Warrior M eg riors defe an Kelley beats o ated the Brock, T ut Lady Eagle Ry game. exas Lad lee Whit e. The R y Eagles iverdale 9-0, in th Wareir April 2 tourna ment

Brock outfielder Morgan Bailey snags an out with the narrowest of margins, just able to hold onto the ball with the tip of her glove.

The Beech dugout makes some noise for their batter and baserunners. Riverdale’s Taylor Lee evades second baseman Sarah Roberts in a failed run-down attempt by the Brock Lady Eagles.

Buccaneer Alex Banks pitched a shutout, allowing only three hits in five innings. Beech defeated the Brock, Texas Lady Eagles 9-0.

24

Middle Tennessee Sports Magazine • May 2010 • www.midtnsportsmag.com

www.midtnsportsmag.com • May 2010 • Middle Tennessee Sports Magazine

25


Riverdale Lady Warrior Southern Classic Lawrence County is the 2010 winner of the prestigious Riverdale Lady Warrior Southern Classic – a three-day event that featured 43 teams playing in front of huge crowds at 10 different locations. It’s been said ‘that a picture is worth a thousand words’ and Middle Tennessee Sports Magazine photojournalist Kevin Pieper proved that old adage is correct as he captured through his lens the excitement and determined play of the annual event.

ons Ash Lady Falc , left, an ton Tywm Pressn ly u a C and wly miss o rr a n ll ne ld collian outfie eir April sion in th coln Lin 2 game. t dged ou e County n a ti hris Trinity C ady yL m e d a Ac , issuing -1 Lions 2 loss in their only ent. am the tourn Lions y The Lad place, d ir took th . .7% score with a 85

Warrior M eg riors defe an Kelley beats o ated the Brock, T ut Lady Eagle Ry game. exas Lad lee Whit e. The R y Eagles iverdale 9-0, in th Wareir April 2 tourna ment

Brock outfielder Morgan Bailey snags an out with the narrowest of margins, just able to hold onto the ball with the tip of her glove.

The Beech dugout makes some noise for their batter and baserunners. Riverdale’s Taylor Lee evades second baseman Sarah Roberts in a failed run-down attempt by the Brock Lady Eagles.

Buccaneer Alex Banks pitched a shutout, allowing only three hits in five innings. Beech defeated the Brock, Texas Lady Eagles 9-0.

24

Middle Tennessee Sports Magazine • May 2010 • www.midtnsportsmag.com

www.midtnsportsmag.com • May 2010 • Middle Tennessee Sports Magazine

25


ASK THE AD

Lipscomb University

MTSM Points to Ponder By Roger Lipe

I

n Phillip Hutc heso

t’s a great time to be a Bison! That’s a line you’ll hear a lot around Lipscomb University Athletics this year because with each passing month there has been more and more to celebrate. Our ‘celebration’ list includes Atlantic Sun Conference Championship winners in men’s basketball, women’s volleyball and individually in indoor and outdoor track. Conference athlete-of-theyear awards in multiple sports and 30-year old school records being broken in track and crosscountry. And the list goes on with an NCAA Division I Top-25 ranking in softball, the grand opening of a state-of-the-art tennis facility that reaches three stories into the sky and the awarding of the rights to host the A-Sun Baseball Championships in 2010 and 2011. And with a month and a half to go in this academic year, there is still time to add even another chapter or two to what is already a great story. While we are proud of our teams the mission of Lipscomb Athletics extends far beyond the constraints of competition. Luke 2:52 says, “And Jesus grew in wisdom and stature, and in favor with God and men.”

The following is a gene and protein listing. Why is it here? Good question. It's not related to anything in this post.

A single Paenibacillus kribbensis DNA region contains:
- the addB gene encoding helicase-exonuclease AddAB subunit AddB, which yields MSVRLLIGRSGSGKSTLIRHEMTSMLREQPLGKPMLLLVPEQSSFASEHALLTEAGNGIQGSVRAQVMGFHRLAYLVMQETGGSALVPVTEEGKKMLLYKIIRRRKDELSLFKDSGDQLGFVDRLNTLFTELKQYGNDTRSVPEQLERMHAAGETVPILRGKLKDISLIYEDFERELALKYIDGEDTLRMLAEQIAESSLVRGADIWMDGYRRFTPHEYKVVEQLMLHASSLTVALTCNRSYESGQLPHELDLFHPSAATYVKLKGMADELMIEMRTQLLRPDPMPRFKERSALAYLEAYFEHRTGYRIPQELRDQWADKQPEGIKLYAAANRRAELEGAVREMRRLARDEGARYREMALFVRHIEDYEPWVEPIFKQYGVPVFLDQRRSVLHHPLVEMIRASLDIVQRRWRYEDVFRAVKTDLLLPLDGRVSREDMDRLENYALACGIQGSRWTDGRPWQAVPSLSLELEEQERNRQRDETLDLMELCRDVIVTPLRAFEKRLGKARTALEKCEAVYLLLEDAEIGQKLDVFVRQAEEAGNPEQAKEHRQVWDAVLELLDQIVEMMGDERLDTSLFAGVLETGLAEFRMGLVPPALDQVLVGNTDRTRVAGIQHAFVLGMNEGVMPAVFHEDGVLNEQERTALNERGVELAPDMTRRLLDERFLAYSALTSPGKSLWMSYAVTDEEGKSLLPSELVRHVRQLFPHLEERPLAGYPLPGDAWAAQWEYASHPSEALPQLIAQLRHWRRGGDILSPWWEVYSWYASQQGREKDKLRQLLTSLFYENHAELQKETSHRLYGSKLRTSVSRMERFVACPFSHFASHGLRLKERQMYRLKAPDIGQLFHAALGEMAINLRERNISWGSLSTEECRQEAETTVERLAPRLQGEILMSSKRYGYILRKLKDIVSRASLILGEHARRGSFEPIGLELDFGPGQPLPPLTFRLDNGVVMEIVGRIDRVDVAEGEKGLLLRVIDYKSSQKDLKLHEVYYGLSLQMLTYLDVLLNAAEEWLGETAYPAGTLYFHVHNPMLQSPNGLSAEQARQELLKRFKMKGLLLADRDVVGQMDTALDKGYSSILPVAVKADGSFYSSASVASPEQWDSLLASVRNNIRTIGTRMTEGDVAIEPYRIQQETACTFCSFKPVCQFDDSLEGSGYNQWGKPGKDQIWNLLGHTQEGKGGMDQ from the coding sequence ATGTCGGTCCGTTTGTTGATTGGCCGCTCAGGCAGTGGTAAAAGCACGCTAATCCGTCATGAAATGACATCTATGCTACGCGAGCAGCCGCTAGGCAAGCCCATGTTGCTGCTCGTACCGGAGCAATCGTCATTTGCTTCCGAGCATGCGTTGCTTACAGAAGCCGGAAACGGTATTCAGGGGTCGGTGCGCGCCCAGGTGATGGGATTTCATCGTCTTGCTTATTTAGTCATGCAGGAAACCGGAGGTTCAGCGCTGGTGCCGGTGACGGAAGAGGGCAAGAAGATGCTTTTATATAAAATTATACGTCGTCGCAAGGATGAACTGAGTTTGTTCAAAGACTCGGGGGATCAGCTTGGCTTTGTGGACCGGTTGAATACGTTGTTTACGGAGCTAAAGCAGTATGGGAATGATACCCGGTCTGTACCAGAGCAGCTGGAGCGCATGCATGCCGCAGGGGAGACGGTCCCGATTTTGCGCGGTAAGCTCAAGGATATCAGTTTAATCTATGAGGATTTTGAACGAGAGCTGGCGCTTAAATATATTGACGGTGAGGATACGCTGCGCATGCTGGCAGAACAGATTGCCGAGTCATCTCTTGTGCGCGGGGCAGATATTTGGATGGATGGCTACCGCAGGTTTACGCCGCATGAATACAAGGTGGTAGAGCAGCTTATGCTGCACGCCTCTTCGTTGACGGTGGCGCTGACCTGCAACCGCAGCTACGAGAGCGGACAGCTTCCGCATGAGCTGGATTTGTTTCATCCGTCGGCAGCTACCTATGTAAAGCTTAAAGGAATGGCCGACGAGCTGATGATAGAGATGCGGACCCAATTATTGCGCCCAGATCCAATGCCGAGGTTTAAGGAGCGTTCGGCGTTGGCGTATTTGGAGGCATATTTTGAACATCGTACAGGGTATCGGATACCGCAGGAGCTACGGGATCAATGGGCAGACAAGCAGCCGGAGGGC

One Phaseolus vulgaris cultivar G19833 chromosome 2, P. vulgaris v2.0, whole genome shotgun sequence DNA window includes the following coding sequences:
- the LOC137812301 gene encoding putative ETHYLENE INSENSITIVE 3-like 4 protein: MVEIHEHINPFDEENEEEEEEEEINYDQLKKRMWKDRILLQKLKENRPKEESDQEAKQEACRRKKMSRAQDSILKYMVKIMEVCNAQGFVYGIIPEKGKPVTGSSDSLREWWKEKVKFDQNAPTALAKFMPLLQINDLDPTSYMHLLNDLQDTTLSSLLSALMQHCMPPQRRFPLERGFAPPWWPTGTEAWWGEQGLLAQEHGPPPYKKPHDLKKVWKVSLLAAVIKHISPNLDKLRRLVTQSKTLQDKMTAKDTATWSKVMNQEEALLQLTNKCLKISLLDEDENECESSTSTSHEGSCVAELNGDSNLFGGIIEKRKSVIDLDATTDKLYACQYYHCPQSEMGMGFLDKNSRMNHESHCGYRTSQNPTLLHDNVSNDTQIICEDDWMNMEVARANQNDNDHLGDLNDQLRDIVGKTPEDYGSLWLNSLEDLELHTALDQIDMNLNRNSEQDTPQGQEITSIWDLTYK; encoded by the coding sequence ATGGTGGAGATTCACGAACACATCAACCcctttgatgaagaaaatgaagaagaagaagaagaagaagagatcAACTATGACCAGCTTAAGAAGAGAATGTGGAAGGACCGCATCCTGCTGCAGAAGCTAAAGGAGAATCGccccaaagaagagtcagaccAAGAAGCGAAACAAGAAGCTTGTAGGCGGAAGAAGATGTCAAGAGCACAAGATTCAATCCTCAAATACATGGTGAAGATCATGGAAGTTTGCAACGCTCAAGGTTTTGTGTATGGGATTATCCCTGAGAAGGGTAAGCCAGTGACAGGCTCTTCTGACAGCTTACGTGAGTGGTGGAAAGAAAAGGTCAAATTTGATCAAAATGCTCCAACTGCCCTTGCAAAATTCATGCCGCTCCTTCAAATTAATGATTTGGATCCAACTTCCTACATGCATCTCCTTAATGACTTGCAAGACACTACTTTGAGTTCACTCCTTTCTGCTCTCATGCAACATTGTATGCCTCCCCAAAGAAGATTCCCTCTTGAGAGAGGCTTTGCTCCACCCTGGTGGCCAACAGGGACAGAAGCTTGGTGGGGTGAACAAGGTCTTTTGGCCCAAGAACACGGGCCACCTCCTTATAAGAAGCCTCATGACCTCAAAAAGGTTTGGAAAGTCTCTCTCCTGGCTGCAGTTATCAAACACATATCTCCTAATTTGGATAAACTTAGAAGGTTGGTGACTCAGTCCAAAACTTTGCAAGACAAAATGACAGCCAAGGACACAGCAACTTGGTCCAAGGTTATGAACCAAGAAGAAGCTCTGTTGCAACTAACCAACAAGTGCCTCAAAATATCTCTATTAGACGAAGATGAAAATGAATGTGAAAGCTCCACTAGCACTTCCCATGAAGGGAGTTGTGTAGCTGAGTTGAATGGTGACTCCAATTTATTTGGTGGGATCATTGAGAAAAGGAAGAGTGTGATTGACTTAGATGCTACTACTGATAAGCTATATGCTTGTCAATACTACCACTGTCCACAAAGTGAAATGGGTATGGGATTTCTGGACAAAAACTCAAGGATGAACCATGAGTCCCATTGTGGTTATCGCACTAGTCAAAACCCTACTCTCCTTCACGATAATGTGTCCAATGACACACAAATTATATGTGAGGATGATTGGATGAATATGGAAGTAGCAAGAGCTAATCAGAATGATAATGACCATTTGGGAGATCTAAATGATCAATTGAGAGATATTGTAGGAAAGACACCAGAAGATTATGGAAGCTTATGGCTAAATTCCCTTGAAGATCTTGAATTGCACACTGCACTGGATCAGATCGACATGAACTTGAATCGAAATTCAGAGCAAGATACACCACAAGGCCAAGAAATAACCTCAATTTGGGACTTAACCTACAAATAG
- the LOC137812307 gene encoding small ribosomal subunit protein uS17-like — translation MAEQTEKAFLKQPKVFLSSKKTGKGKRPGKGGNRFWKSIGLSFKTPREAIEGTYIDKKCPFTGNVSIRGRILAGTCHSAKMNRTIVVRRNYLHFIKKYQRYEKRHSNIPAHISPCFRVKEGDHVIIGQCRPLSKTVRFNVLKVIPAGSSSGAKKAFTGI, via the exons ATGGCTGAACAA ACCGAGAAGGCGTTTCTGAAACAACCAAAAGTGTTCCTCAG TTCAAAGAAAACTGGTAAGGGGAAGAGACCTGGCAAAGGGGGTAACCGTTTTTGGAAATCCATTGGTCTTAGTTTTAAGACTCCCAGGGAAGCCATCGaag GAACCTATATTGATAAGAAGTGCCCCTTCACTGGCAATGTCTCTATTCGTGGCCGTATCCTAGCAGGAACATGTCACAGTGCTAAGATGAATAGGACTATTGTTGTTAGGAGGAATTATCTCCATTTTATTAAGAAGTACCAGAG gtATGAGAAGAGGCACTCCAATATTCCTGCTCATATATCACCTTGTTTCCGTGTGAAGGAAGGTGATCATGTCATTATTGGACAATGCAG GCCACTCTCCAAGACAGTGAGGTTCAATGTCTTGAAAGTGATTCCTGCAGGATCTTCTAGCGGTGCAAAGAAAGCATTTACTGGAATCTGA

26

We readily admit that we have never and will never reach that level of perfection, but we do think that one sentence holds a great set of guideposts in helping to measure the progress we are making. …”in wisdom” – There’s a reason the word “student” comes before “athlete” at Lipscomb. We understand, as the NCAA slogan goes, “most of our studentathletes will ‘go pro’ in something other than athletics.” Our programs collectively are in the top ranks of the A-Sun All-Academic race, and we work to consistently turn out student-athletes that will excel in the classroom, boardroom, operating room, courtroom and many other fields in their professional lives after their Lipscomb days have ended. …”in stature” – In the 10-short years since Lipscomb University decided to make the move to NCAA Division I athletics, we have won championships, broken records and achieved heights that many other schools years farther down the Division I road have yet to reach. We have positioned ourselves to compete at the highest level that collegiate athletics has to offer, and as each year passes, Lipscomb continues to make a broader and bolder mark on the highly-competitive NCAA Division I landscape. …”in favor with God and men” – More than the competition, even more than the classroom, our mission is to encourage our student-athletes to grow in service for the communities in which they find themselves